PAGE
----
This paper adds to the literature on the political business cycle by extending it to CSR spending by publicly held companies. For several decades, social scientists have studied the effect of elections on economic variables such as unemployment. More specifically, since the electorate is likely to be influenced by more recent events, voters reward or punish politicians for economic conditions that prevail just before the time of the election. Accordingly, politicians who seek reelection will increase government spending immediately before an election to curry favor with voters. However, public funds are not the only types of expenditures affected by electoral cycles. Corporations operating within a jurisdiction can make campaign contributions to bolster the election prospects of favored politicians. Companies can also spend on philanthropic activities in the politician’s electoral constituency, raising the general standard of living and increasing voters’ satisfaction with their elected representatives. My paper extends the literature on the political business cycle to the CSR arena and evaluates how corporate governance and corruption affect tradeoffs between philanthropic spending and political donations.

The paper also contributes to the literature on agency costs and political considerations in corporate charitable giving by using the unique setting of the Indian legislation. Prior scholarship has noted that agency costs in for-profit firms can undermine the goals of corporate philanthropy. These agency problems are particularly pronounced in poorly governed firms with dominant controllers, since managers can use philanthropy as a means to bolster their own reputation or social influence rather than to benefit the firm or society. I am able to empirically validate these claims by demonstrating the difference in compliance with CSR targets by a subset of firms – business groups – shown in the literature to have weaker governance and higher agency costs. The economically significant rise in both official and indirect measures of political giving by business group members at election-time illustrates the substitutability of CSR compliance and campaign donations. Money that could have been spent on CSR compliance is instead donated to political parties, or is kept as part of cash holdings, which can potentially be deployed for illicit payments to local politicians.

The Indian setting is also advantageous because it provides access to the entirety of corporate CSR spending. Previous work shows that 6.3 percent of corporate giving by foundations associated with U.S. S&P 500 and Fortune 500 firms is politically motivated. However, they can only measure corporate philanthropy using foundation data, since it must be reported to the Internal Revenue Service, and do not have information about other significant channels for corporate giving such as donor-assisted funds. The Indian legislation allows me to access information about the totalsum of corporate CSR. Furthermore, I have this information for all reporting public companies, not just the largest firms. A final contribution of this paper’s empirical approach using the Indian setting is that it depends on geographically staggered state elections for identification. The constitutionally predetermined timing of state elections and the different electoral cycles of Indian provinces allow us to draw credibly causal connections between CSR and the political cycle.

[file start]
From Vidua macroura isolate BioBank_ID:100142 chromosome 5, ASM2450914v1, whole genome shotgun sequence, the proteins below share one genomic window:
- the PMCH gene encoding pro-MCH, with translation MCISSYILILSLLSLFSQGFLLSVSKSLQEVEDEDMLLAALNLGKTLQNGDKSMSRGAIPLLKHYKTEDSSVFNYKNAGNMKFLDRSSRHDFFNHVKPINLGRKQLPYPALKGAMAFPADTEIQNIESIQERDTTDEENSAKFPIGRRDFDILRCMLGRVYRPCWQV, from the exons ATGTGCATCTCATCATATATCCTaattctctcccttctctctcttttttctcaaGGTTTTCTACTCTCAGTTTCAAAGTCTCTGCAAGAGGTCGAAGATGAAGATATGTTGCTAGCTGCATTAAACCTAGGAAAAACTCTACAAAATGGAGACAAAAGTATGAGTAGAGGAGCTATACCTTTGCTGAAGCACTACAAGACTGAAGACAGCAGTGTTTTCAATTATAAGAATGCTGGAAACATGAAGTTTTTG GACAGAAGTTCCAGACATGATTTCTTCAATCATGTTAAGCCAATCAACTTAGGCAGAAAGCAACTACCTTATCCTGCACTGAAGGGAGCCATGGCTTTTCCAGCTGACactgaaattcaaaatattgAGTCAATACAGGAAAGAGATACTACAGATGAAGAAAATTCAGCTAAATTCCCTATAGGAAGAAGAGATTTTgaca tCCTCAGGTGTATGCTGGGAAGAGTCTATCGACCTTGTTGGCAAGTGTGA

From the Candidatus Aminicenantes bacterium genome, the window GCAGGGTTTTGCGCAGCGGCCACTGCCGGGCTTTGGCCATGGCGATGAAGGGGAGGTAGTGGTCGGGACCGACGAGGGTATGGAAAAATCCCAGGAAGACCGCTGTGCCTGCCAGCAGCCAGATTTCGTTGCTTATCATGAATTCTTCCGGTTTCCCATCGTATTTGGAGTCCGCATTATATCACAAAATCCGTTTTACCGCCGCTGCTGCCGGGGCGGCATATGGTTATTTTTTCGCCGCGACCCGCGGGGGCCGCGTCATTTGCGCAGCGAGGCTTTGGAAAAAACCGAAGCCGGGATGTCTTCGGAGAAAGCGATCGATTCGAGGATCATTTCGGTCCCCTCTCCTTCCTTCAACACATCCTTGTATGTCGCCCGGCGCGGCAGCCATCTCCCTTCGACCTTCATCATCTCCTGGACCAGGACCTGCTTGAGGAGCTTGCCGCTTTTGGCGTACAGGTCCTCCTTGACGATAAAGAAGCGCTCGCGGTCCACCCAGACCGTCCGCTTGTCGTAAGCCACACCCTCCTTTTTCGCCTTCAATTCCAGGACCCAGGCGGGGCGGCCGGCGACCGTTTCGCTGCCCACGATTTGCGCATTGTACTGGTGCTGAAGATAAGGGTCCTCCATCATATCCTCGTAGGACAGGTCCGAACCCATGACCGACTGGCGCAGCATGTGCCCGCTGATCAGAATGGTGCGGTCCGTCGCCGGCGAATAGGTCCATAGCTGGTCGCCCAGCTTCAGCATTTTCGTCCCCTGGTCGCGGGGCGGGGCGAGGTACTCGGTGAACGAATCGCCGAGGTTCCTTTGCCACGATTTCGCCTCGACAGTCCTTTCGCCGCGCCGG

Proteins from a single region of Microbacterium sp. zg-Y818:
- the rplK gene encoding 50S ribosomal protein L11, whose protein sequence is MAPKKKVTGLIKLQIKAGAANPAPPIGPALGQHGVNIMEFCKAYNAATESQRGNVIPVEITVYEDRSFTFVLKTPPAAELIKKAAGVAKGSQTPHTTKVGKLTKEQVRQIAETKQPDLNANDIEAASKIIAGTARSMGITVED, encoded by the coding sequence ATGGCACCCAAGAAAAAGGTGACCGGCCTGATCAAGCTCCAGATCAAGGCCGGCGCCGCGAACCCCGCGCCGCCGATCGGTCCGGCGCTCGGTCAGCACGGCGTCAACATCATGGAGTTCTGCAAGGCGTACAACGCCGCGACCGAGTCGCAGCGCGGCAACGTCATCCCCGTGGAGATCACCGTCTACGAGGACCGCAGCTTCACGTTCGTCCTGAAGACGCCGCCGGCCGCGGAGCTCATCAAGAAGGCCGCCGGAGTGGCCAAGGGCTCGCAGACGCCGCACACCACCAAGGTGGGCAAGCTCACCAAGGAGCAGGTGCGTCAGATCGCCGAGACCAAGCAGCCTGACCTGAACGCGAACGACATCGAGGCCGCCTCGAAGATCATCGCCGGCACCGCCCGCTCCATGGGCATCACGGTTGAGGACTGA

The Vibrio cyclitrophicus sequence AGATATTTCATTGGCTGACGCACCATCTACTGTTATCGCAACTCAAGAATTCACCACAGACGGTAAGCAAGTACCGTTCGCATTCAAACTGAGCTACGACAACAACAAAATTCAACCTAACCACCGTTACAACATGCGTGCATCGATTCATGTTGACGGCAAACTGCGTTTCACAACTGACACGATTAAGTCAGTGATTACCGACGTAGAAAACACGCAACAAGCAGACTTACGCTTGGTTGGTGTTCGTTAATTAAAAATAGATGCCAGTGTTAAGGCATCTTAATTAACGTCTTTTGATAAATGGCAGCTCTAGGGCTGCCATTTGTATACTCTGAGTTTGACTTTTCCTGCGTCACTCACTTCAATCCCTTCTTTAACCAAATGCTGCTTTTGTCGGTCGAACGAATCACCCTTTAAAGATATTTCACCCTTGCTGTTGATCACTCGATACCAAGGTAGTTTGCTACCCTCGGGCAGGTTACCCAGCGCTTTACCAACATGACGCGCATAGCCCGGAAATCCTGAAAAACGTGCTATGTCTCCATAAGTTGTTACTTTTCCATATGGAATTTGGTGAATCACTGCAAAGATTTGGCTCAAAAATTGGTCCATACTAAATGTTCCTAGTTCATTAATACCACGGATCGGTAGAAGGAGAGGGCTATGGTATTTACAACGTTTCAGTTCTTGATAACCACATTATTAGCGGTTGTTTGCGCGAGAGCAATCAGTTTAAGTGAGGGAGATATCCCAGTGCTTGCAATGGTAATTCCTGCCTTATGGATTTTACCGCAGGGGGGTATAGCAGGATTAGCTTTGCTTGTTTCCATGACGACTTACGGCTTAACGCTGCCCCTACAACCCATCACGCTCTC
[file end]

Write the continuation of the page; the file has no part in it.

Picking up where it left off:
Depending on one’s perspective, the normative conclusions from the result should either be increased regulation of firms’ political donations or doubts about the feasibility of mandatory CSR donations. However, more straightforward implications of the study include the importance of corporate governance and political economy considerations in CSR and the potential advantages of transparent disclosure of corporate campaign finance contributions.

This post comes to us from Dhruv Aggarwal, an incoming assistant professor at Northwestern Pritzker School of Law and a PhD candidate in financial economics at Yale School of Management. It is based on his recent paper, “The Politics of Mandatory Corporate Philanthropy,” available here.